Augmented reality startup castAR closes after failing to raise more money
CastAR Inc., a Silicon Valley-based augmented reality startup founded by two former Valve Corp. employees and backed by Android creator Andy Rubin, has shut down after failing to raise new venture capital funding.
Founded in 2013, castAR, originally named Technical Illusions Inc., launched with an initial Kickstarter campaign that raised $1 million to deliver a consumer-level, affordable AR headset. Its goal was to provide users a “magical experience of 3D holographic worlds” that spring to life from a table, wall or other objects. The company claimed not to be a “technology demonstration” company, in that it considered how real people work and play together to make products that aimed to be natural, responsive and embedded in the physical world.
Although the spin sounded great, the vision hit its first hurdle in 2015 when the company was forced to refund the $1 million raised from its Kickstarter campaign after failing to deliver a product as promised. All was not lost at this time, with castAR managing to raise $15 million in venture capital in a round led by Rubin’s Playground Global.
Fast forward two years and $15 million spent, and castAR still could not bring its vision to market.
According to Polygon, the company has laid off fewer than 70 people from its Palo Alto headquarters and its Salt Lake City studio, with a core group of remaining employees said to be working on selling the company’s existing technology. The property may include a prototype AR headset but is more likely to include intellectual property and patents.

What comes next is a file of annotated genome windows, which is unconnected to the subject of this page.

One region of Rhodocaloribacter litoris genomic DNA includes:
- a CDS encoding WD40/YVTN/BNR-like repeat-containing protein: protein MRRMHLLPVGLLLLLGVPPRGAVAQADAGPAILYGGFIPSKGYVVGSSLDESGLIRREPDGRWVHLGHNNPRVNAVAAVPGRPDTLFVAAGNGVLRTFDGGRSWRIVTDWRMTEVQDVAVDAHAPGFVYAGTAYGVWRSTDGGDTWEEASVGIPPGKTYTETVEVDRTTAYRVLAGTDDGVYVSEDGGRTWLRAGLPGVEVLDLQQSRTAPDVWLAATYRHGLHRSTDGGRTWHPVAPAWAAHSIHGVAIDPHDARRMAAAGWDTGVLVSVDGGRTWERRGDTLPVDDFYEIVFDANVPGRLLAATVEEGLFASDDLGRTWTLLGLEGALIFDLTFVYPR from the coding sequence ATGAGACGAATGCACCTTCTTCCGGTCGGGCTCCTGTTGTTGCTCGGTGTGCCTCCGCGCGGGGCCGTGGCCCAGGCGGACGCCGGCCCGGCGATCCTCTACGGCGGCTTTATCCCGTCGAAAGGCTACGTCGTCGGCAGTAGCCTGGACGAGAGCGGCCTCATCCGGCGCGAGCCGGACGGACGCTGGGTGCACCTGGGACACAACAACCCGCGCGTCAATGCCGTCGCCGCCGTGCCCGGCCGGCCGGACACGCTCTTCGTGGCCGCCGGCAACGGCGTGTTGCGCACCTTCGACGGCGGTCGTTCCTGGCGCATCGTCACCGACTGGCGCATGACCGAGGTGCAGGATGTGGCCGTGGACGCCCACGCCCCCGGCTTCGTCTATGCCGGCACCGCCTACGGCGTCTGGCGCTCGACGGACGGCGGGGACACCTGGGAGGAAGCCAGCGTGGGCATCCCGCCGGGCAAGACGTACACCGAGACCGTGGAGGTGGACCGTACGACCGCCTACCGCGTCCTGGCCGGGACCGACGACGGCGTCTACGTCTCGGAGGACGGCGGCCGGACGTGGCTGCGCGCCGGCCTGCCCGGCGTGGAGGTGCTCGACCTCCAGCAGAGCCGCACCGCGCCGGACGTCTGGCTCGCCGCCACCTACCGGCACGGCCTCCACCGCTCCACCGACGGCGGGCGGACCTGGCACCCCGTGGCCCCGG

The company has not officially confirmed the news on its website, but co-founder Jeri Ellsworth essentially confirmed the news on Twitter, writing, “I’m humbled and honored to have so many people jumping in to help with the unexpected castAR situation. All your kind words warm my heart.”
CastAR’s failure shows that despite the hype around AR and virtual reality, the technology itself isn’t as easy as raising some money and hoping for the best. CastAR’s technology had various potential uses, but its main focus, augmented tabletop games that combine real game boards and pieces mixed with AR overlays and controls, limited its potential market compared with existing AR solutions that provide a multitude of uses.
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